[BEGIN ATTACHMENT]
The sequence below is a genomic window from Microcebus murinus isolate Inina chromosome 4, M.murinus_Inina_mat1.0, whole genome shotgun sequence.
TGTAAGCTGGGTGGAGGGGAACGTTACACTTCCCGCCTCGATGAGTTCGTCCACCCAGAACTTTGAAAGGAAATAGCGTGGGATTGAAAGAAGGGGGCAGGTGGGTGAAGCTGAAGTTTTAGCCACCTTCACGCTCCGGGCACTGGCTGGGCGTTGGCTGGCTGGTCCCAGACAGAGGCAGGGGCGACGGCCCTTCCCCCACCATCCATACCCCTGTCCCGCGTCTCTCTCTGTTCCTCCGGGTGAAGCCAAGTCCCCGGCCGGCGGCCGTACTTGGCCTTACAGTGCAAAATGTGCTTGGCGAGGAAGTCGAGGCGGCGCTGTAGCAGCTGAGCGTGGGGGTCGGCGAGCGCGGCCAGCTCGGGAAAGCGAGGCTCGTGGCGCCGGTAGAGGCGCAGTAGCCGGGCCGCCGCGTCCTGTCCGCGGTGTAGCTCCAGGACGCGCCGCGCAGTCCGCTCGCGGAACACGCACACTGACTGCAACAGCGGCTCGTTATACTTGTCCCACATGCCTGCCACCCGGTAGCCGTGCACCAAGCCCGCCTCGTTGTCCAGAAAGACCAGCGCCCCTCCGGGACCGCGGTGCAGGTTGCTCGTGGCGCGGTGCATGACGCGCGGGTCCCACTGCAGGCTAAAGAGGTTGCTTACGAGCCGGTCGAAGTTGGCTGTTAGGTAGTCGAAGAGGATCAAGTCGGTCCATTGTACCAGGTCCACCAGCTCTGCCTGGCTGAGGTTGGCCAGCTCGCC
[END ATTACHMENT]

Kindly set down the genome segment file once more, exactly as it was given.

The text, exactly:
The sequence below is a genomic window from Microcebus murinus isolate Inina chromosome 4, M.murinus_Inina_mat1.0, whole genome shotgun sequence.
TGTAAGCTGGGTGGAGGGGAACGTTACACTTCCCGCCTCGATGAGTTCGTCCACCCAGAACTTTGAAAGGAAATAGCGTGGGATTGAAAGAAGGGGGCAGGTGGGTGAAGCTGAAGTTTTAGCCACCTTCACGCTCCGGGCACTGGCTGGGCGTTGGCTGGCTGGTCCCAGACAGAGGCAGGGGCGACGGCCCTTCCCCCACCATCCATACCCCTGTCCCGCGTCTCTCTCTGTTCCTCCGGGTGAAGCCAAGTCCCCGGCCGGCGGCCGTACTTGGCCTTACAGTGCAAAATGTGCTTGGCGAGGAAGTCGAGGCGGCGCTGTAGCAGCTGAGCGTGGGGGTCGGCGAGCGCGGCCAGCTCGGGAAAGCGAGGCTCGTGGCGCCGGTAGAGGCGCAGTAGCCGGGCCGCCGCGTCCTGTCCGCGGTGTAGCTCCAGGACGCGCCGCGCAGTCCGCTCGCGGAACACGCACACTGACTGCAACAGCGGCTCGTTATACTTGTCCCACATGCCTGCCACCCGGTAGCCGTGCACCAAGCCCGCCTCGTTGTCCAGAAAGACCAGCGCCCCTCCGGGACCGCGGTGCAGGTTGCTCGTGGCGCGGTGCATGACGCGCGGGTCCCACTGCAGGCTAAAGAGGTTGCTTACGAGCCGGTCGAAGTTGGCTGTTAGGTAGTCGAAGAGGATCAAGTCGGTCCATTGTACCAGGTCCACCAGCTCTGCCTGGCTGAGGTTGGCCAGCTCGCC